There will undoubtedly be many petitions around the web – please sign them. And I'll be back here to remind you to write or phone the FCC between now and mid-July.

If you have any questions about how the speed up/slow down would work if the proposal is approved, this short, little explanation from The New York Times makes it easy to understand.


At The Elder Storytelling Place today, Dan Gogerty: Who Wants to be a Scammed Millionaire?


Posted by Ronni Bennett at 05:30 AM | Permalink | Email this post

Comments

I started using the internet somewhere around 1993. It was a wild and woolly place back then where everything was "free" and most everything you clicked on came with pop-up ads galore. You might remember a company called Net-zero that offered free internet. The only problem was that the screen was so cluttered with adds and tool bars that the actual viewing area was reduced to about 3 inches.
The point is, nothing is truly free. If there is a way to make a buck out of something they will find a way. There used to be gambling cruises that left from Sheepshead Bay Brooklyn and traveled out to the 10 mile limit where the gaming tables opened up. The City of NY was furious that they were not getting a cut of the action and imposed an exorbitant docking fee. The gambling cruises went out of business. As long as MY connection speed doesn't slow up, I have no problem with having those who want faster speeds paying extra for it.

My husband I, too, started using the internet as it existed sometime in the early 1990s. We absolutely support net neutrality and have already signed petitions saying so.

Many for-profit companies, as well as wealthy families and individuals, can pay for speed. However, what about the rest of us who won't be able to afford all-the-traffic-will-bear rates that ISPs will undoubtedly end up charging?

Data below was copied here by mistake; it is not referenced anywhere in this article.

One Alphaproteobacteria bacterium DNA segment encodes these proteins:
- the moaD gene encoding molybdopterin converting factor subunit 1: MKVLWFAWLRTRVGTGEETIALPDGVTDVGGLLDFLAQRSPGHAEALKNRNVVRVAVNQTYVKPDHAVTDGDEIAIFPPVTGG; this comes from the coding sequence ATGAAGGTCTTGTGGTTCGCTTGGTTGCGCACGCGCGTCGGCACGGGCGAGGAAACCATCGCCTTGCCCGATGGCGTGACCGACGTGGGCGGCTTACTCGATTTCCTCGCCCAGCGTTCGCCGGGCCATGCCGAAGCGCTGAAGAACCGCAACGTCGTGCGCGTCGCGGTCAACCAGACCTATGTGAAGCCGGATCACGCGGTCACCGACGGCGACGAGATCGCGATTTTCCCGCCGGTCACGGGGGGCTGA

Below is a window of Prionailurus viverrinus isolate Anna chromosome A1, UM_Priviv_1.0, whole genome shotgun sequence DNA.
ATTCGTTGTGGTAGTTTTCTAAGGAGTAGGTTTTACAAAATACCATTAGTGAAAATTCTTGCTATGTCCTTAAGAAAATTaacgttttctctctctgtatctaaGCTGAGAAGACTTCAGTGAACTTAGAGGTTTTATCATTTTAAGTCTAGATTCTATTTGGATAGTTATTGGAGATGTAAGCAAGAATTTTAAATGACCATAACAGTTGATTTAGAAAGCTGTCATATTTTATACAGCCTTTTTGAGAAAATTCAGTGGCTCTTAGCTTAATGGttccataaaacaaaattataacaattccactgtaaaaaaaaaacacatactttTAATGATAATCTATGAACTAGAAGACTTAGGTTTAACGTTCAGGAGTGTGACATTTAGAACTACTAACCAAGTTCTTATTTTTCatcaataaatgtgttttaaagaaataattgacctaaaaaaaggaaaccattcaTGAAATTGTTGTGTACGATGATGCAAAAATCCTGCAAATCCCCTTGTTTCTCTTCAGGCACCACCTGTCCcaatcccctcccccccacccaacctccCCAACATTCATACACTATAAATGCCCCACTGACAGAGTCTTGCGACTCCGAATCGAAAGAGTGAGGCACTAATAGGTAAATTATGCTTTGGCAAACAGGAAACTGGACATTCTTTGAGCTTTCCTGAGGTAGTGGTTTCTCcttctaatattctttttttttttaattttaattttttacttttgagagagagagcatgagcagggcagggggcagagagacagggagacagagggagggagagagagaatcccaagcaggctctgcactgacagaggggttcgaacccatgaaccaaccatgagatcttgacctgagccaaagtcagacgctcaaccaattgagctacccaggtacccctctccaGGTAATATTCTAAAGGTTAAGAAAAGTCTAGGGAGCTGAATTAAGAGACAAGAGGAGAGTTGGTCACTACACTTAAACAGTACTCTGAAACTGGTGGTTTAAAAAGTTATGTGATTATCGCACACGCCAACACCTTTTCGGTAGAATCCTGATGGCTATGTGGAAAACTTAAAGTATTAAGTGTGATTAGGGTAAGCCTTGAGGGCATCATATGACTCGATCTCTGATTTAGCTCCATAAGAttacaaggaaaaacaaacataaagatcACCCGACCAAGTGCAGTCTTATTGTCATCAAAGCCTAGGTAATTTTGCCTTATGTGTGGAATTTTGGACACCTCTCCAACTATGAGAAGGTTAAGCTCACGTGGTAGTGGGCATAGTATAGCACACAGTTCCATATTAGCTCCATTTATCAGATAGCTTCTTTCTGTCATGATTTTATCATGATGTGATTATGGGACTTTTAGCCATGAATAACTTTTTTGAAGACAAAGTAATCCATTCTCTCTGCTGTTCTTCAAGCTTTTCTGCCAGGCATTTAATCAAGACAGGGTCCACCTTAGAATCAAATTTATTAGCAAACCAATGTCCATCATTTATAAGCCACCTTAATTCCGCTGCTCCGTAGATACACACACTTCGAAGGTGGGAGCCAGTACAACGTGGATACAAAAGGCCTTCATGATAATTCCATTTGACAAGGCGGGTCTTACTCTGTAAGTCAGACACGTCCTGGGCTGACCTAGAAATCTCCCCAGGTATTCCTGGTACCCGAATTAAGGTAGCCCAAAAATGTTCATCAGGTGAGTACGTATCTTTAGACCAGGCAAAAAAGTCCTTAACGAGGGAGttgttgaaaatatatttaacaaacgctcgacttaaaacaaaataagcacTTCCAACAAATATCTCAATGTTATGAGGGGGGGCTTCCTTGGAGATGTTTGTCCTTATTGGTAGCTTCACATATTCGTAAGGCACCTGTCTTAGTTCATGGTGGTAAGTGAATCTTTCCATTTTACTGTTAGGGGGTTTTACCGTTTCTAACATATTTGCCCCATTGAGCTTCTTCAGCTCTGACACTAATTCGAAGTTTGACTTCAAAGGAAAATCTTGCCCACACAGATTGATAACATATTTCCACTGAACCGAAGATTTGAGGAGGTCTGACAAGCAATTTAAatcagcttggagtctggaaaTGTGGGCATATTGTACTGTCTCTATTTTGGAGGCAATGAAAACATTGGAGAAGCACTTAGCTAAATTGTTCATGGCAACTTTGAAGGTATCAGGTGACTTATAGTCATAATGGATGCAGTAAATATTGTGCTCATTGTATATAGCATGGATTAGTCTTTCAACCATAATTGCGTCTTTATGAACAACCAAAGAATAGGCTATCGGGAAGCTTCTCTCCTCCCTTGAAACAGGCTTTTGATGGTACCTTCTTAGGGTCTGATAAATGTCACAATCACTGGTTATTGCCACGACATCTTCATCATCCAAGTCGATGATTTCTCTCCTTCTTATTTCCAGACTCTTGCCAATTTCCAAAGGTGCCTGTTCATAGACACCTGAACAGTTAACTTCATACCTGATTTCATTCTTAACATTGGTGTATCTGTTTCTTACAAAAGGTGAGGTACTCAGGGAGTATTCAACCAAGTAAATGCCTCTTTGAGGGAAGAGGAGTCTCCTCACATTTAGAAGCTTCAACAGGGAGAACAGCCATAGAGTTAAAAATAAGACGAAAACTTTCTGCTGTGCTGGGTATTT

We who are far from the ultra-rich 1%--or even the top 25%--will be effectively shut out of vital channels of information, communication and entertainment at a time when other alternatives (i.e., newspapers, magazines and movie theaters) are losing ground. Another source of inequality--just what our already-stratified society needs!

I'm really bummed out right now by the information about the FCC commissioner. So tired of pay-to-play everywhere and in everything.

I'm really bummed out right now by the information about the FCC commissioner. So tired of pay-to-play everywhere and in everything.

Where there's money to be made, the public be damned. If the telcoms don't get it done this time, they'll be back again and again until they do.

I've registered my comment with the FCC and signed a petition to Pres. Obama but I have a bad feeling about this.

So do we! Wherever there's gazillions of dollars to be made and big corporations and billionaires for whom "enough" is a dirty word when it comes to money, you can bet that the rest of us are going to be on the losing end. That is, unless public outrage is so widespread and insistent that they can't get away with it--this time anyway.